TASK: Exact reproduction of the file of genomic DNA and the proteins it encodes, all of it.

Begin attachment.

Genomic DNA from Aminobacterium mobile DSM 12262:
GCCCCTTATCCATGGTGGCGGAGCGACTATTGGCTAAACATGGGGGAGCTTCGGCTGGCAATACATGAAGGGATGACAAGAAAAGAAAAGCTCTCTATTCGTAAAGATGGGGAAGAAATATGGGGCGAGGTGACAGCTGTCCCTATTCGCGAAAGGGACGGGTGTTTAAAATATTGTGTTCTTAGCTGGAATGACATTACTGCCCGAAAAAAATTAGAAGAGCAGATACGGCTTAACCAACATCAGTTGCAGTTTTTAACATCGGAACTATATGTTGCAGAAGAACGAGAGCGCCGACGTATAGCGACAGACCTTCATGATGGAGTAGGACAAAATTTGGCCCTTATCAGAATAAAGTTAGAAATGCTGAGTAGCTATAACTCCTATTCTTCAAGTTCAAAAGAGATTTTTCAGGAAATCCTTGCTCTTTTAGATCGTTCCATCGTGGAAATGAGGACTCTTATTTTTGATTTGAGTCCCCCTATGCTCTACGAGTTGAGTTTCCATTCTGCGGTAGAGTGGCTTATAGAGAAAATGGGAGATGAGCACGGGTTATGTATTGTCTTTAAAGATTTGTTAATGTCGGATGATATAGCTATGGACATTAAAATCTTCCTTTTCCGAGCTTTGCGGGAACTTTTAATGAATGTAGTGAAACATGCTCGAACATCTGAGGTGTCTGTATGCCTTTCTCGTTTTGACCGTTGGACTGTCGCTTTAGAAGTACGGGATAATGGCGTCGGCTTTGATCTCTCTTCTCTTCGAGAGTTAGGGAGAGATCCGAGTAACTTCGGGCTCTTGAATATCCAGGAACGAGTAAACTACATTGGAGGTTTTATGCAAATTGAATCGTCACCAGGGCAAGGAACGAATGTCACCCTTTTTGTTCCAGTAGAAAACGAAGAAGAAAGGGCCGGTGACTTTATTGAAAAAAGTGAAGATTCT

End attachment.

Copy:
Genomic DNA from Aminobacterium mobile DSM 12262:
GCCCCTTATCCATGGTGGCGGAGCGACTATTGGCTAAACATGGGGGAGCTTCGGCTGGCAATACATGAAGGGATGACAAGAAAAGAAAAGCTCTCTATTCGTAAAGATGGGGAAGAAATATGGGGCGAGGTGACAGCTGTCCCTATTCGCGAAAGGGACGGGTGTTTAAAATATTGTGTTCTTAGCTGGAATGACATTACTGCCCGAAAAAAATTAGAAGAGCAGATACGGCTTAACCAACATCAGTTGCAGTTTTTAACATCGGAACTATATGTTGCAGAAGAACGAGAGCGCCGACGTATAGCGACAGACCTTCATGATGGAGTAGGACAAAATTTGGCCCTTATCAGAATAAAGTTAGAAATGCTGAGTAGCTATAACTCCTATTCTTCAAGTTCAAAAGAGATTTTTCAGGAAATCCTTGCTCTTTTAGATCGTTCCATCGTGGAAATGAGGACTCTTATTTTTGATTTGAGTCCCCCTATGCTCTACGAGTTGAGTTTCCATTCTGCGGTAGAGTGGCTTATAGAGAAAATGGGAGATGAGCACGGGTTATGTATTGTCTTTAAAGATTTGTTAATGTCGGATGATATAGCTATGGACATTAAAATCTTCCTTTTCCGAGCTTTGCGGGAACTTTTAATGAATGTAGTGAAACATGCTCGAACATCTGAGGTGTCTGTATGCCTTTCTCGTTTTGACCGTTGGACTGTCGCTTTAGAAGTACGGGATAATGGCGTCGGCTTTGATCTCTCTTCTCTTCGAGAGTTAGGGAGAGATCCGAGTAACTTCGGGCTCTTGAATATCCAGGAACGAGTAAACTACATTGGAGGTTTTATGCAAATTGAATCGTCACCAGGGCAAGGAACGAATGTCACCCTTTTTGTTCCAGTAGAAAACGAAGAAGAAAGGGCCGGTGACTTTATTGAAAAAAGTGAAGATTCT